During Lent, we do penance for our sins. It makes sense, then, to reflect on what sin is, and why we want to do penance and overcome sin.
Sin is any thought, word, action or omission which offends against God. If a sin is of itself a grave matter, carried out with full knowledge and with the full consent of the will, it is a mortal sin which kills the grace of God in the soul. Other, less serious sins are venial sins which harm our friendship with God.
Often, people who do not go regularly to confession, say that they can’t think of any sins that they have committed. They know that they haven’t committed murder or robbed a bank and perhaps feel a little aggrieved that anyone might trespass upon that feeling encouraged by our culture that we are all to be affirmed and congratulated, and woe betide anyone who suggests we are not simply wonderful human beings.
Those who examine their conscience every day and frequently use the sacrament of confession to grow in grace and the love of God are aware, humbly and positively, of the call of our Lord to “be perfect as your heavenly Father is perfect.” They are sorry for that unkind word, that piece of gossip, that failure to give time to prayer. They question whether perhaps they could have got to Mass when it was a bit difficult, whether they could have given more time to a relative who needs them to visit, whether they might have avoided that television programme they knew was going to offend against Christian chastity.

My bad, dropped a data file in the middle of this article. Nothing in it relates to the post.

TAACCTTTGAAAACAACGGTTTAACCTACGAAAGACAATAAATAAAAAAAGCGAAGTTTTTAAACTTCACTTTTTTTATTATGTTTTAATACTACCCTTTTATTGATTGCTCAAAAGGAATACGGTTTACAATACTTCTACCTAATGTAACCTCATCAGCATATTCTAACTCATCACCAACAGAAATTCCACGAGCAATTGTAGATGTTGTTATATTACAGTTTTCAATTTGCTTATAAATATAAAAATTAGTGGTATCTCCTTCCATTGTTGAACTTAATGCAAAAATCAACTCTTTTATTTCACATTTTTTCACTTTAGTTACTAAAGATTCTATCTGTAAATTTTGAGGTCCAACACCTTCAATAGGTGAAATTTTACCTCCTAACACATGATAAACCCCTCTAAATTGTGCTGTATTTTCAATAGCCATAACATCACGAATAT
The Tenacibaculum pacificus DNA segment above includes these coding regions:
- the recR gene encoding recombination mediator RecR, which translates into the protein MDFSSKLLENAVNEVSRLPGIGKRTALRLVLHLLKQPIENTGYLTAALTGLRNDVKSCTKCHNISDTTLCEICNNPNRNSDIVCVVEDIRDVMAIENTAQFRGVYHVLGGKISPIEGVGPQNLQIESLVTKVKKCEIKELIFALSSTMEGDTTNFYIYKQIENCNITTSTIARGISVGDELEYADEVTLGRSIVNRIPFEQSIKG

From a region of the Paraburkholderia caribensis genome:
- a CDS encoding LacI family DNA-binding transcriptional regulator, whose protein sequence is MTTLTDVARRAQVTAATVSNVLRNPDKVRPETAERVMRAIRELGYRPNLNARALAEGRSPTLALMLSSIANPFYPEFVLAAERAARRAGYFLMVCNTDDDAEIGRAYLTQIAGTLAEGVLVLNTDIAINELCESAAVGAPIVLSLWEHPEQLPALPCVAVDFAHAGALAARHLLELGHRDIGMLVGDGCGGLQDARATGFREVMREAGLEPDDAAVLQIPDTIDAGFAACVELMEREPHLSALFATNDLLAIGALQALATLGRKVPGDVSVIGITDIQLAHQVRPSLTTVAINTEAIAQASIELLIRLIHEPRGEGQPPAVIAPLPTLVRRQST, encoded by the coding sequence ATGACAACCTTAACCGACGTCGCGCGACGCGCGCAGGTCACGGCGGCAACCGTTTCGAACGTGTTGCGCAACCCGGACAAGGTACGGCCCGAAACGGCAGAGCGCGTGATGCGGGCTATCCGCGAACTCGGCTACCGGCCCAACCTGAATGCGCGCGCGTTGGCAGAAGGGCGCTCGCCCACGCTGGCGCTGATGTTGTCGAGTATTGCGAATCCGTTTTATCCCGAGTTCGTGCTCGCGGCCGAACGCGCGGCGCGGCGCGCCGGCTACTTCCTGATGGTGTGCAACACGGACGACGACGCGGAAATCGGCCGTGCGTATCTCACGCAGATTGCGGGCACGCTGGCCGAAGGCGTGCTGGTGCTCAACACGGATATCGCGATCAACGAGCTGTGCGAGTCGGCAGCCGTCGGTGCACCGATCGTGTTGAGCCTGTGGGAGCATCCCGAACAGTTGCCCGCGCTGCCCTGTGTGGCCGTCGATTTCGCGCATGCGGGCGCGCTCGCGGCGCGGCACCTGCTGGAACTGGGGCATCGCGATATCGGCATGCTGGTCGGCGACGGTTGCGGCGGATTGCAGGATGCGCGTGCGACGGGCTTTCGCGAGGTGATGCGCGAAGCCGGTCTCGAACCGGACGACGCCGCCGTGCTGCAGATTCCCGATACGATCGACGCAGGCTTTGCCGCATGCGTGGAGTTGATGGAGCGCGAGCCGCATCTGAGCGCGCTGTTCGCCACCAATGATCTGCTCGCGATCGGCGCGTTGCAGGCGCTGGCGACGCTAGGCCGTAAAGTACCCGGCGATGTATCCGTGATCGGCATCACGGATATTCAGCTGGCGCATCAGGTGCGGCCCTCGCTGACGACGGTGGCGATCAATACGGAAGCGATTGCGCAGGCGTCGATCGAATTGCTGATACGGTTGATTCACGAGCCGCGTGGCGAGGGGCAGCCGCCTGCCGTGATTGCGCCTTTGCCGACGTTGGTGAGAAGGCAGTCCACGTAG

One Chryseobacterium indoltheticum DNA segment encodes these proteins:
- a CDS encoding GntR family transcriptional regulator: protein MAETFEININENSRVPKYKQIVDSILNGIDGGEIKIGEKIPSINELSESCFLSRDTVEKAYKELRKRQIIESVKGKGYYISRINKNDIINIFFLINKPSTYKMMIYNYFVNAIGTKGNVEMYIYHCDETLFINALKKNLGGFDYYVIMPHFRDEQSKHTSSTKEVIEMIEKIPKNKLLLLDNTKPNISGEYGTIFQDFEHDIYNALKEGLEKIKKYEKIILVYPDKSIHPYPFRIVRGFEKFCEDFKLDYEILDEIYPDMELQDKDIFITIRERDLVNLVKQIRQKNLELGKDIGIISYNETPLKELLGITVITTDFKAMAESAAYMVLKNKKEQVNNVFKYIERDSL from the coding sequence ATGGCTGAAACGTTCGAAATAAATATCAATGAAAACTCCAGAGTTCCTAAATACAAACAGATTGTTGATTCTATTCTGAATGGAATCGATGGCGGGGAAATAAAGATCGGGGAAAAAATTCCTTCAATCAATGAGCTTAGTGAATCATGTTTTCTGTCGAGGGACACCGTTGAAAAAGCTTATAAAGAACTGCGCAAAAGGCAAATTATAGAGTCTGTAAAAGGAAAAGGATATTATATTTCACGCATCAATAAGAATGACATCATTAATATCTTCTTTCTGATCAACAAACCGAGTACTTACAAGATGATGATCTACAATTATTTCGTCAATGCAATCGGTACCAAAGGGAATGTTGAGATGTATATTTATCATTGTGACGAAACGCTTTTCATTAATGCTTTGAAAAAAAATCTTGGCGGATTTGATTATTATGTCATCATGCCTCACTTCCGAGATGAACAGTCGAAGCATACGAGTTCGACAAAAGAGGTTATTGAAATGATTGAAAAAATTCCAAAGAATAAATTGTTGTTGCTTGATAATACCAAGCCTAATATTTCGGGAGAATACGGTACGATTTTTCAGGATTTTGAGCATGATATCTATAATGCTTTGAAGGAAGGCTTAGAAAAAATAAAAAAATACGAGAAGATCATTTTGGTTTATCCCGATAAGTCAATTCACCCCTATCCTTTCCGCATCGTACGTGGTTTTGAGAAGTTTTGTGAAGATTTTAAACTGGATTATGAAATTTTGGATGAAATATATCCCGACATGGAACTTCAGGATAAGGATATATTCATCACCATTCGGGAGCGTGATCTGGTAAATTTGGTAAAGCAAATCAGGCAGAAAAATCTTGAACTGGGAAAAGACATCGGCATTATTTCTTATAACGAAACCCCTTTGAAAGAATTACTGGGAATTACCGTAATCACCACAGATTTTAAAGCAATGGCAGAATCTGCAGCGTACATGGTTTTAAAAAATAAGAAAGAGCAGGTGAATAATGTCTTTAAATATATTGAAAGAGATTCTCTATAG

Sin is not simply the breaking of an arbitrary rule. The commandments of God are given for our good, and our holy mother, the Church, teaches us through the ages how the moral law of God is to be observed in the practical circumstances of everyday life.
God teaches us these things through His Church because He loves us and knows that sin hurts us in various ways. Sin damages our friendship with Him, weakening the life of grace that He has generously given us to grow and flourish in all that is good. Sin harms our relationships with each other, disrupting our frienships, making us less able to build others up for the good, wasting our energies that could make the world a better place. And sin injures us in our soul, disfiguring the image of God which we were given at our conception, and weakening or destroying the supernatural life of grace that was given to our soul when we were baptised.
We think of the nature of sin and its damage during Lent as we consider and ponder prayerfull the sacred passion of our Blessed Lord, which culminated in His redeeming us by His death on the cross.
Jesus Christ is the lamb of God who takes away the sins of the world: the fulfilment of the prophecies of the Old Testament down the ages, and the hope of the whole human race. By His perfect sacrifice on the cross, Our Lord makes possible the healing of all the wounds of our sins, and the sins that are committed by ourselves and others until the end of time.
Our Lord rejoiced to offer His life for us on Calvary because He loves us. He desires our happiness, both here in this world as we are formed more closely in His likeness, and in eternity where He has prepared for us to be happy with Him for ever. During Lent, we do penance for our sins so as to be more open to receive this majestic and superabundant generosity and love.